A move to the public cloud is a major shift in an organization's architecture, and it provides many computing and performance benefits that aren't available from a locally installed storage network. But before selecting a public cloud storage provider, you must ensure its offerings are a good fit for your organization.
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With storage continually getting cheaper, the cost of cloud storage among providers has become more competitive and you will want to lock in the best deal possible. In many cases, monthly billing may be the least expensive option. The cost models of all public cloud storage providers are accessible online, so it should be easy to estimate what your company's bill will be. Many providers also have an online calculator to assist you with determining what your costs would be in various situations.
How your organization will use the storage in the cloud environment will also help you determine the cost of cloud storage. The retention of data, whether the storage needs to be encrypted and the speed of the disks are major use cases that many companies consider before moving their storage to the cloud. In addition, there's normally a price break once an organization reaches a certain amount of storage. Understanding how much public cloud storage your company needs upfront will make cost guidance with vendors easier.
Understanding the types of applications that will be hosted in the cloud will also affect the total cost. Knowing how these applications work will enable you to determine if storage will go up slightly based on transactions and the amount of bandwidth (upload/download) used. For example, your organization might have an application with large image files that are consistently updated, but not accessed frequently. Or, your organization may require multiple, small transactions to be made to a database very quickly (as is the case in e-commerce). Once your organization understands how the applications and data will be used, you can determine which model will work best. Make sure you have this information before requesting quotes from vendors.
Providers offer different storage replication options. For example, some services replicate your data to multiple data centers that are geographically distributed. You should review these in detail to determine how each one could potentially affect your architecture and compliance, especially for storage of sensitive financial and personal data.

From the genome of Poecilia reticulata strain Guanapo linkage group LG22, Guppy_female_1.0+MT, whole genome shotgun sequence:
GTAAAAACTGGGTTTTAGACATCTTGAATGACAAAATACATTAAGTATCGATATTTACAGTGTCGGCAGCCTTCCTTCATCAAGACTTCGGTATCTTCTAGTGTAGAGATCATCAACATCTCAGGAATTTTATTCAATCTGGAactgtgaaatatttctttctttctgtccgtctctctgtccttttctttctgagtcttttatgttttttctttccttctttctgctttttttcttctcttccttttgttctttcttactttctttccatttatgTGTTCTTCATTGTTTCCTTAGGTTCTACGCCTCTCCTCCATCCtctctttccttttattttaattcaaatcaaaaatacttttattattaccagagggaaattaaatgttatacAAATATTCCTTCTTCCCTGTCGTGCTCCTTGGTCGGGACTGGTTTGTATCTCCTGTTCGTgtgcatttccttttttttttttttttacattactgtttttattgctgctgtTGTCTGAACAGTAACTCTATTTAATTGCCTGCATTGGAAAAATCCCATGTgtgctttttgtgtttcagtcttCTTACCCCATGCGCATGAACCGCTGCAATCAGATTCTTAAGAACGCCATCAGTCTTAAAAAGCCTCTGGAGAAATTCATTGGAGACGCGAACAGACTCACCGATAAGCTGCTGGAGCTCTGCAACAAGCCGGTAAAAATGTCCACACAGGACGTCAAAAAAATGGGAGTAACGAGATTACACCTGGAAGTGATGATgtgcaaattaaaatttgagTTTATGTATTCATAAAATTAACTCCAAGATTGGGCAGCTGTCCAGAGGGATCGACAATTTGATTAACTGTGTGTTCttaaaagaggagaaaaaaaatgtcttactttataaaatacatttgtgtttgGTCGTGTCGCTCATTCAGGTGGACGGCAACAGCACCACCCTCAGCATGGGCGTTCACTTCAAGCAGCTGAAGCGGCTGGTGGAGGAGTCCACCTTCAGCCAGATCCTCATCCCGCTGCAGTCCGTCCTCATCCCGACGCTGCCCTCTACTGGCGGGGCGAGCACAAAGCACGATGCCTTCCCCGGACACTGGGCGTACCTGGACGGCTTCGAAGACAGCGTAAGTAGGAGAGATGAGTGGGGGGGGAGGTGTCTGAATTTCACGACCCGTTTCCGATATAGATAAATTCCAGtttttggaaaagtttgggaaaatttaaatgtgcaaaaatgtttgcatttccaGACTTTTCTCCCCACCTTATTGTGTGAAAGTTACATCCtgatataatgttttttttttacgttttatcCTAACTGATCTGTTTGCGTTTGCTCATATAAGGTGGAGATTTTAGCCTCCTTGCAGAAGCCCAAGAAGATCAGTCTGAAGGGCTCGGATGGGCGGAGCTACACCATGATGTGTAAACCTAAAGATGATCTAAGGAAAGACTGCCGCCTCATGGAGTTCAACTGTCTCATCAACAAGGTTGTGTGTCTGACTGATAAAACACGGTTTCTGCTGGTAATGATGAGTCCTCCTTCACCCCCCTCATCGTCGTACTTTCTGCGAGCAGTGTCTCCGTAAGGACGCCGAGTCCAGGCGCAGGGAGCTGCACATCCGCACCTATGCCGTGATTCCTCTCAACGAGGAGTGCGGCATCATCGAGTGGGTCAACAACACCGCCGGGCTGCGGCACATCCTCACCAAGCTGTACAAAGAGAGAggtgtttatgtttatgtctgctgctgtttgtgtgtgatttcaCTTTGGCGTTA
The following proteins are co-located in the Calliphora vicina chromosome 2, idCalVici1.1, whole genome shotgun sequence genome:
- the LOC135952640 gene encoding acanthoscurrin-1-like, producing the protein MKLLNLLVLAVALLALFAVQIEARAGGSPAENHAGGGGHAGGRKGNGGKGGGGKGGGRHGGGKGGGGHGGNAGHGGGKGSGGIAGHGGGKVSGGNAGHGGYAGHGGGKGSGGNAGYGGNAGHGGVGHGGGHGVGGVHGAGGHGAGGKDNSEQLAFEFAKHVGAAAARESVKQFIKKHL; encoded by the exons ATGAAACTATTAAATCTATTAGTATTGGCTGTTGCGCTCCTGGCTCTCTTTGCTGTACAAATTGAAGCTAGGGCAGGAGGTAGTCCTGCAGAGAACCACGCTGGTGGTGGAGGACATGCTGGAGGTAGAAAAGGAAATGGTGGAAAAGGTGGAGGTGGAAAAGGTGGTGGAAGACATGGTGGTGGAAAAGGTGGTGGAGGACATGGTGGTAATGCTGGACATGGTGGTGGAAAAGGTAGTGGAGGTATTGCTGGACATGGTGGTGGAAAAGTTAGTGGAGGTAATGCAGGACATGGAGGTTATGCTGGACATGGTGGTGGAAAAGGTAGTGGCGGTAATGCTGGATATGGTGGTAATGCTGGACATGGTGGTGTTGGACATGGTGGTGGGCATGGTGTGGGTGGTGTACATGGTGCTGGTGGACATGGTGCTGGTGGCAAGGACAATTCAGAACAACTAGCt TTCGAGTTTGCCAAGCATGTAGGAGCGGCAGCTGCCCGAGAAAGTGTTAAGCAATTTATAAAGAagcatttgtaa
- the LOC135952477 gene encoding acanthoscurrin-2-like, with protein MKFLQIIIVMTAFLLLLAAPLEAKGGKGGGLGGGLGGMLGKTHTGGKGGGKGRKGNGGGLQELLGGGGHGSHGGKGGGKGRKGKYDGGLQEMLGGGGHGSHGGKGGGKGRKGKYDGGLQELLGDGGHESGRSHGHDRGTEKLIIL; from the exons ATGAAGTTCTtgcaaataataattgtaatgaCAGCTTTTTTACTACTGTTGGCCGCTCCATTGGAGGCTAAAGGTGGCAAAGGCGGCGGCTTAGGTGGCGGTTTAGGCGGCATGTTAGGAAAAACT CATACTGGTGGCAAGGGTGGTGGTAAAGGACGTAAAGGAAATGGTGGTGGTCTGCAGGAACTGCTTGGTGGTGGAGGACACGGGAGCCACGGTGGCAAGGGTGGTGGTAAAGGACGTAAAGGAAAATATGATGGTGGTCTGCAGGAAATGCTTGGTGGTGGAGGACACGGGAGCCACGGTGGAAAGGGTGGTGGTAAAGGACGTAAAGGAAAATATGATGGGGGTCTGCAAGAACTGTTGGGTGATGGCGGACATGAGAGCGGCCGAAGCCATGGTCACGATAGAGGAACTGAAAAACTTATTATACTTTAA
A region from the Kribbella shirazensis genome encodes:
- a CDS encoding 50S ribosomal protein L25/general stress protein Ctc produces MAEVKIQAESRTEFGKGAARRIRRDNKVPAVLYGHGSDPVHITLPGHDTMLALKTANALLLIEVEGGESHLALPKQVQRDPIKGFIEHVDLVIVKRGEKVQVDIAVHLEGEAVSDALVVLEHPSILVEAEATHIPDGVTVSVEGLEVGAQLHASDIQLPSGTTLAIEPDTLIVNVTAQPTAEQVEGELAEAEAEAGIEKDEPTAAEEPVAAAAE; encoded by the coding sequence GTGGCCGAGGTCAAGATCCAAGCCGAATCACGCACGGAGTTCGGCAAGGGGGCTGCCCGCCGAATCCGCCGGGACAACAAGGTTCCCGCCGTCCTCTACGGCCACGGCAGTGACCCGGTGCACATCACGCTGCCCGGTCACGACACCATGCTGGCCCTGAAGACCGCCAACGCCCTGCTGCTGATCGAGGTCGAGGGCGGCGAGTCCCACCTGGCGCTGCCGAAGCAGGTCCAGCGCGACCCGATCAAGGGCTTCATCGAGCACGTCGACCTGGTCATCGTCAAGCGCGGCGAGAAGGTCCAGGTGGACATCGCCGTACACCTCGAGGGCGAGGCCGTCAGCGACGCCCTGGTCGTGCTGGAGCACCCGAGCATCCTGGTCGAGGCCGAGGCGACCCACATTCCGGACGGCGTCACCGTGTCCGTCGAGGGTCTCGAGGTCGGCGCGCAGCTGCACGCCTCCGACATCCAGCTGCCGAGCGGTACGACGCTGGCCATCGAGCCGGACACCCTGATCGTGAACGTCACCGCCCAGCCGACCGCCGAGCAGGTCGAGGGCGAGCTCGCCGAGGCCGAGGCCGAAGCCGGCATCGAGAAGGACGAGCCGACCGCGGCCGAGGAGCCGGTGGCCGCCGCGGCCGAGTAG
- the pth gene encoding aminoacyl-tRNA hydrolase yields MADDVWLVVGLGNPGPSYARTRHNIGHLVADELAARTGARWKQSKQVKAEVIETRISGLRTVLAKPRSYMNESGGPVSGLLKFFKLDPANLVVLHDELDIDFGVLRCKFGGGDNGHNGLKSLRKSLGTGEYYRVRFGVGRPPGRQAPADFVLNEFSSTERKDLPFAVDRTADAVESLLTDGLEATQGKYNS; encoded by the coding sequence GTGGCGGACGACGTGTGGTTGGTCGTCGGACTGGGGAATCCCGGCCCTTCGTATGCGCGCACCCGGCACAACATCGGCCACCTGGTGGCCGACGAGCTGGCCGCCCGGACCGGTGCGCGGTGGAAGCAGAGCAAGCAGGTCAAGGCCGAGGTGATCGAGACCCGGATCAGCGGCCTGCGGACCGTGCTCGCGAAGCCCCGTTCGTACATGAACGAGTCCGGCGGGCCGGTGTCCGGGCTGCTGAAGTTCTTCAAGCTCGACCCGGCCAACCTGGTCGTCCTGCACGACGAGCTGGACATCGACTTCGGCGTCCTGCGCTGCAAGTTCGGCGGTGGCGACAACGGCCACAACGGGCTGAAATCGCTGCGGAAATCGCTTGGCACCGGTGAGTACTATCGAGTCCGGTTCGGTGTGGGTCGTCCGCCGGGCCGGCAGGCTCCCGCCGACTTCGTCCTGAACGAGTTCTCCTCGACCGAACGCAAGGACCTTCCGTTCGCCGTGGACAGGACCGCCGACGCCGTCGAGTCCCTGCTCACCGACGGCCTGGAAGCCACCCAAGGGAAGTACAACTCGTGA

Another consideration is how public cloud storage providers will back up data or have storage moved from less redundant disks to more redundant storage. Be sure to ask what type of hardware the provider uses, as well as the speed and IOPS of the storage. These items will tie directly into the price, and vary depending on the needs of your enterprise. Note that these factors all depend on how quickly users need to access the data. For example, if workers need immediate access to the data and need access to it at all times, faster storage would be advisable. Each organization should evaluate its risk appetite, which will direct them toward the offering that will work best for them.
Lastly, each cloud storage service provider offers certain unique services. Examples include cloud storage gateways, API management and long-term data storage. Review these to see which ones could help you manage your storage more efficiently.
Sovereignty and security
There are two major considerations when dealing with public cloud storage providers: How will they manage your data and what security does the provider have in place?
When making the move to public cloud storage, the security team should be involved in the decision-making process. Questions to ask include the following:
- How does the provider handle ownership of your data?
- How is data segmented in a public tenant space?
- How is the data encrypted, and who has access to it?
- In which region will your data be stored?
- How is the data terminated if your organization decides to leave the public cloud service provider?
The last question brings up the issue of the portability of your organization's current data from one cloud storage service provider to another, and how the current provider will dispose of your organization's data after you cancel your service. Failure to ask these questions could leave your organization feeling trapped by a provider.
When vetting public cloud storage providers, the security of its systems should be reviewed to see where it matches and, in many cases, possibly exceeds the security of your company's internal storage network.
Increased security within the cloud storage service provider's public cloud offering should also come with increased compliance. Organizations in industries such as finance and healthcare must meet compliance standards for data that's stored in the cloud. A cloud provider should have the appropriate documentation for meeting these standards. Include the auditors in the decision to help determine which compliance considerations are most important for your industry. Once you know which criteria are most important for your organization, you can create a short list of products to review.
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